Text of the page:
Inhibitory control (IC) is a core executive function that enables humans to resist habits, temptations, or distractions. IC efficiency in childhood is a strong predictor of academic and professional success later in life. Based on analysis of the sulcal pattern, a qualitative feature of cortex anatomy determined during fetal life and stable during development, we searched for evidence that interindividual differences in IC partly trace back to prenatal processes. Using anatomical magnetic resonance imaging (MRI), we analyzed the sulcal pattern of two key regions of the IC neural network, the dorsal anterior cingulate cortex (ACC) and the inferior frontal cortex (IFC), which limits the inferior frontal gyrus...
January 2018: ENeuro
S D Dolzani, M V Baratta, J M Moss, N L Leslie, S G Tilden, A T Sørensen, L R Watkins, Y Lin, S F Maier
Stress is a potent etiological factor in the onset of major depressive disorder and posttraumatic stress disorder (PTSD). Therefore, significant efforts have been made to identify factors that produce resilience to the outcomes of a later stressor, in hopes of preventing untoward clinical outcomes. The NMDA receptor antagonist ketamine has recently emerged as a prophylactic capable of preventing neurochemical and behavioral outcomes of a future stressor. Despite promising results of preclinical studies performed in male rats, the effects of proactive ketamine in female rats remains unknown...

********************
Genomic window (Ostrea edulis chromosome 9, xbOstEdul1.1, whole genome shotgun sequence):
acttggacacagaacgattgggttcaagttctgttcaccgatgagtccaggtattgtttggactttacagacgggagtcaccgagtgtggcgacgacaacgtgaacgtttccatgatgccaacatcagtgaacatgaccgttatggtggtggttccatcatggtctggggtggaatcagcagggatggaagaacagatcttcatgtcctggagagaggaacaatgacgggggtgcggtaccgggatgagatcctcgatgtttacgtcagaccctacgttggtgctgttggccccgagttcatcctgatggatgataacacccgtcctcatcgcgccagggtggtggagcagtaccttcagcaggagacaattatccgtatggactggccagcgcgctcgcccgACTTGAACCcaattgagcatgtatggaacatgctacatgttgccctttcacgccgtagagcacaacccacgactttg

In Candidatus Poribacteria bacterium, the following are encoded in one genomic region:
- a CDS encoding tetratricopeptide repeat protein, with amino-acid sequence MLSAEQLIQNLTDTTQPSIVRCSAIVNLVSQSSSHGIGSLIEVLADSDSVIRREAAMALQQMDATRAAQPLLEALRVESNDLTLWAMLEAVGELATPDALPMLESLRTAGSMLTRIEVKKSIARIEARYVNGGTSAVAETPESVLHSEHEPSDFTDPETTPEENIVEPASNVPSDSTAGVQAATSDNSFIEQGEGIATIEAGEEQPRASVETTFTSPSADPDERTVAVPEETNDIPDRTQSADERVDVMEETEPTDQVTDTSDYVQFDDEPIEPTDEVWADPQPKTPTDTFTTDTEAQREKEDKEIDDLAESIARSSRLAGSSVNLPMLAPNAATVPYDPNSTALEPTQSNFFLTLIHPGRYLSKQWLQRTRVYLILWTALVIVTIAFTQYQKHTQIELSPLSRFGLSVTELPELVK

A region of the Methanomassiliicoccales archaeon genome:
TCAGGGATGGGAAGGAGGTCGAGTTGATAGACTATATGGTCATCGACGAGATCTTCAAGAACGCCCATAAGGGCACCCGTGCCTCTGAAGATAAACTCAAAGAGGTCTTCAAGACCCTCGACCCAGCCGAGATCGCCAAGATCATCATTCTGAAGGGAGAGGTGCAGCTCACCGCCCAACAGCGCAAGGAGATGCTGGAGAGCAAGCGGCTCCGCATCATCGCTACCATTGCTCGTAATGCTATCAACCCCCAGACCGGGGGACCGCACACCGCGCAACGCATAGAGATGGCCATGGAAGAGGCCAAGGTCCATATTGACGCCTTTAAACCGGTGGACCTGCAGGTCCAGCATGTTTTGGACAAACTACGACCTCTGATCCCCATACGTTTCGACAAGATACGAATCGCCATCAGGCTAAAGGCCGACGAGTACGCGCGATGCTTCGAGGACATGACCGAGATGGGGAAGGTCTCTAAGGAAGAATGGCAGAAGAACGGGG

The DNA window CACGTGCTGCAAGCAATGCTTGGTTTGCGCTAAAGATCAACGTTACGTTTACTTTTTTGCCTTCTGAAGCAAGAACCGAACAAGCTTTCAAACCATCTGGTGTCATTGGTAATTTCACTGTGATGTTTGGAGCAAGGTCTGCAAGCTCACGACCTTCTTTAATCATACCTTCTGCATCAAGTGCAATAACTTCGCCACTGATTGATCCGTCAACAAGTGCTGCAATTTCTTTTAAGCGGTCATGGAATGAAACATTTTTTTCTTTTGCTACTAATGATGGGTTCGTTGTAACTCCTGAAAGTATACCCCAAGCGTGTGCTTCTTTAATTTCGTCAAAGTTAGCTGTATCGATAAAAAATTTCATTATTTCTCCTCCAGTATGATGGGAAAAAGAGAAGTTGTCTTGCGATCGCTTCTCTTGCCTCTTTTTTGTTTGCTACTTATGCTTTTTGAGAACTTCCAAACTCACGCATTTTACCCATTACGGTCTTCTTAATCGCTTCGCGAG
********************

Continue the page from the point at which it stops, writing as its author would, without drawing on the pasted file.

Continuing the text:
January 2018: ENeuro
Jeffrey W Brown, Derek Caetano-Anollés, Marianne Catanho, Ekaterina Gribkova, Nathaniel Ryckman, Kun Tian, Mikhail Voloshin, Rhanor Gillette
Economic decisions arise from evaluation of alternative actions in contexts of motivation and memory. In the predatory sea-slug Pleurobranchaea the economic decisions of foraging are found to occur by the workings of a simple, affectively controlled homeostat with learning abilities. Here, the neuronal circuit relations for approach-avoidance choice of Pleurobranchaea are expressed and tested in the foraging simulation Cyberslug. Choice is organized around appetitive state as a moment-to-moment integration of sensation, motivation (satiation/hunger), and memory...